Pinnacles National Park in California has the distinction of ranking last. Travel + Leisure reported zero wheelchair accessible trails. I found this hard to believe and decided to do my own investigation. According to Pinnacles National Park's official website, they now report having 1 of their 8 trails meeting ADA requirements for wheelchair accessibility along with a short section of a second trail being improved to handle visitors on wheels.

Since Pinnacles National Park is one of the most recent additions to the national park system and on the smaller side, it's not surprising the park only has 8 trails totaling a little more than 30 miles.

If I recalculate Pinnacles, they would vault up the list with 12.5% of their trails and 3.3% of the total trail miles now wheelchair accessible.

Since Kellisa has never been to Pinnacles National Park and it's only 200 miles from our current residence in Roseville, CA, we will be visiting (and reporting) on the accessibility in the next couple of months. 

Several other parks report having only one wheelchair accessible trail, including the wildly popular Zion National Park in southern Utah. In fact, Zion is the second most visited national park reporting more than 5 million visitors in 2021.

I think the article was supposed to be a mostly positive piece pointing to the accessible features and how getting outside benefits the mind and body, but since I live in the disabled world with a mobility restricted daughter who happens to love national parks, I felt anger instead of pride.

People with Disabilities Continually Overlooked in Access to the Great Outdoors

Where else in our society would these percentages be acceptable?

If any large group of people were told they could only see and enjoy less than 6% of Yellowstone National Park based on their race, skin color, religion, gender, sexual orientation, marital status., etc., I strongly believe there would be relentless outrage and rightfully so.

I can imagine reporters racing to Yellowstone to show the blatant discrimination with words and pictures. Politicians would give endless speeches about the inequality and promise to throw millions of dollars towards the problem. The American people wouldn't tolerate such disparity and demand immediate change and call for boycotts of the iconic park.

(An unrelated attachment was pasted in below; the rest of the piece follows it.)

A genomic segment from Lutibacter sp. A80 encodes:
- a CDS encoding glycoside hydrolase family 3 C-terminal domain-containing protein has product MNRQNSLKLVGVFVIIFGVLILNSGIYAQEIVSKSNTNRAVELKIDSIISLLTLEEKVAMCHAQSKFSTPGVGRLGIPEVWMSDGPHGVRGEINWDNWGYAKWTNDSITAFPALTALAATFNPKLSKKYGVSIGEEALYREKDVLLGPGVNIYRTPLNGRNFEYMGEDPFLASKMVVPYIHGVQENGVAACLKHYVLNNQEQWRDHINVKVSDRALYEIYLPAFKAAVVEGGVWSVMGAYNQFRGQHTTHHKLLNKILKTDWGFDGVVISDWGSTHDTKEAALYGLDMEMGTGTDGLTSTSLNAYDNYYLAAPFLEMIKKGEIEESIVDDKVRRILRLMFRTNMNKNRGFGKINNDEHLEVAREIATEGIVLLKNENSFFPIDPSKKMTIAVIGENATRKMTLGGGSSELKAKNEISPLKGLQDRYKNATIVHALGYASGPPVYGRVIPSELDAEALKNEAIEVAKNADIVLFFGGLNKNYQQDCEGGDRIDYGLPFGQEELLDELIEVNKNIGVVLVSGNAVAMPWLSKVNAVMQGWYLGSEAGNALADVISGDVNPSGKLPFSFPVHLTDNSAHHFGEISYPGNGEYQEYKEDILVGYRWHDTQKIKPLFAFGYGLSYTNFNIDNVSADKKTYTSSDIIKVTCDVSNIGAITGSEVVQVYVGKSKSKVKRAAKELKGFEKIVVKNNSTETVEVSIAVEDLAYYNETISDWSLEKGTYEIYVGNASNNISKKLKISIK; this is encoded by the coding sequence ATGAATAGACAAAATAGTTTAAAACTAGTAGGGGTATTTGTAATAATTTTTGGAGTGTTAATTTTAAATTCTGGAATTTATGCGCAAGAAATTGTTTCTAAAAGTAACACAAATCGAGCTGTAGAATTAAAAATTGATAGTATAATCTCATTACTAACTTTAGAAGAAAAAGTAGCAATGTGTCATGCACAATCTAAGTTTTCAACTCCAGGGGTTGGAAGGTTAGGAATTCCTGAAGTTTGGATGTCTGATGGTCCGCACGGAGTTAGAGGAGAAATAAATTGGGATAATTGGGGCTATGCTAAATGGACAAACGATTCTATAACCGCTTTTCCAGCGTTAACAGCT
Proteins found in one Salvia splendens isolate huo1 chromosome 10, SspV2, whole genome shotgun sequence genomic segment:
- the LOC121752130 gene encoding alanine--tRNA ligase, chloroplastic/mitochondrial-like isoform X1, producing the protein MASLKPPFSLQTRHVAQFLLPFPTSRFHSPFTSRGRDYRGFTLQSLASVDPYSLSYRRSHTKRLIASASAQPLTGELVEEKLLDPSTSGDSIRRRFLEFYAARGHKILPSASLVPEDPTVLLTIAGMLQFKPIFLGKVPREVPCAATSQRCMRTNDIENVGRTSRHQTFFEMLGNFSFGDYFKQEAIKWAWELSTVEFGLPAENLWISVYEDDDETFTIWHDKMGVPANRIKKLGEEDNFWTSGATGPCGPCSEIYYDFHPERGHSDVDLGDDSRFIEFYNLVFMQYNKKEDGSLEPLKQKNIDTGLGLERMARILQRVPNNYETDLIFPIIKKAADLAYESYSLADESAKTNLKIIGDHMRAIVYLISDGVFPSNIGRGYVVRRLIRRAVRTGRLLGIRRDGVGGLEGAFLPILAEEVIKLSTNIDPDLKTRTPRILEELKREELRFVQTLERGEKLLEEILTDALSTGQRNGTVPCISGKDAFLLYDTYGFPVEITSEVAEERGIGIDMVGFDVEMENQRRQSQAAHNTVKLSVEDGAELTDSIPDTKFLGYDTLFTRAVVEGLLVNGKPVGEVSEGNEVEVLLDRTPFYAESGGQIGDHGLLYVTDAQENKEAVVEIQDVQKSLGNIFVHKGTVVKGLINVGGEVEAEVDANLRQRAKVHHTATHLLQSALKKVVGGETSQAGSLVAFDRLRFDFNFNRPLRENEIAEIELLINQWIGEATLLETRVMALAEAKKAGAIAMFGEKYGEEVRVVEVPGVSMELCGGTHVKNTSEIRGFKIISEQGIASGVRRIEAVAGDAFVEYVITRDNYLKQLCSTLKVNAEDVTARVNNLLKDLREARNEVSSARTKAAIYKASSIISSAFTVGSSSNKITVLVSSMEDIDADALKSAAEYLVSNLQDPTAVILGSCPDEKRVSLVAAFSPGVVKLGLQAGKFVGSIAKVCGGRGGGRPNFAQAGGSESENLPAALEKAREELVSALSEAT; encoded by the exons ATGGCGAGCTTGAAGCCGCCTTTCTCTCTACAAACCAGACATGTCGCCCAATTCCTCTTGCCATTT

Kelissa on a boardwalk trail in the woods

But since it's disabled people suffering, sadly, you hear and see very little being done to change and improve access in the national park system.

While I strongly agree with Deb Haaland, the current United States Secretary of the Interior, "Everyone should have access to the outdoors" and former President Barack Obama when he stated, "One great thing about national parks is they belong to everybody," I also strongly believe the mobility disabled aren't fairly considered and included in our national parks.

Visitor centers, bookstores, water fountains, bathrooms, overlooks, parking spaces, a few picnic tables, an occasional campsite, and sidewalks are all nice, and I realize people and families who have to deal with disabilities on a daily basis are worn out and have greater fights to fight, but we need to find the time, strength and power to demand more access to the beautiful places our national parks protect for all people to enjoy.

We are the outrage!

About the Author:

Chris Kain is Kellisa's adventurous and devoted father. With a blog (www.kellisaspath.com), Chris shares Kellisa's medical journey (not expected to survive more than a few hours after birth, 22 surgeries and countless brushes with death) and how she lives a life without limits (hiking, camping, kayaking, dancing, bike riding, playing little league baseball, bowling, bungee jumping and many other activities) as she continues to break the stereotypes of a young woman dependent on a wheelchair.

*13.7 percent of U.S. adults have a mobility disability with serious difficulty walking or climbing stairs.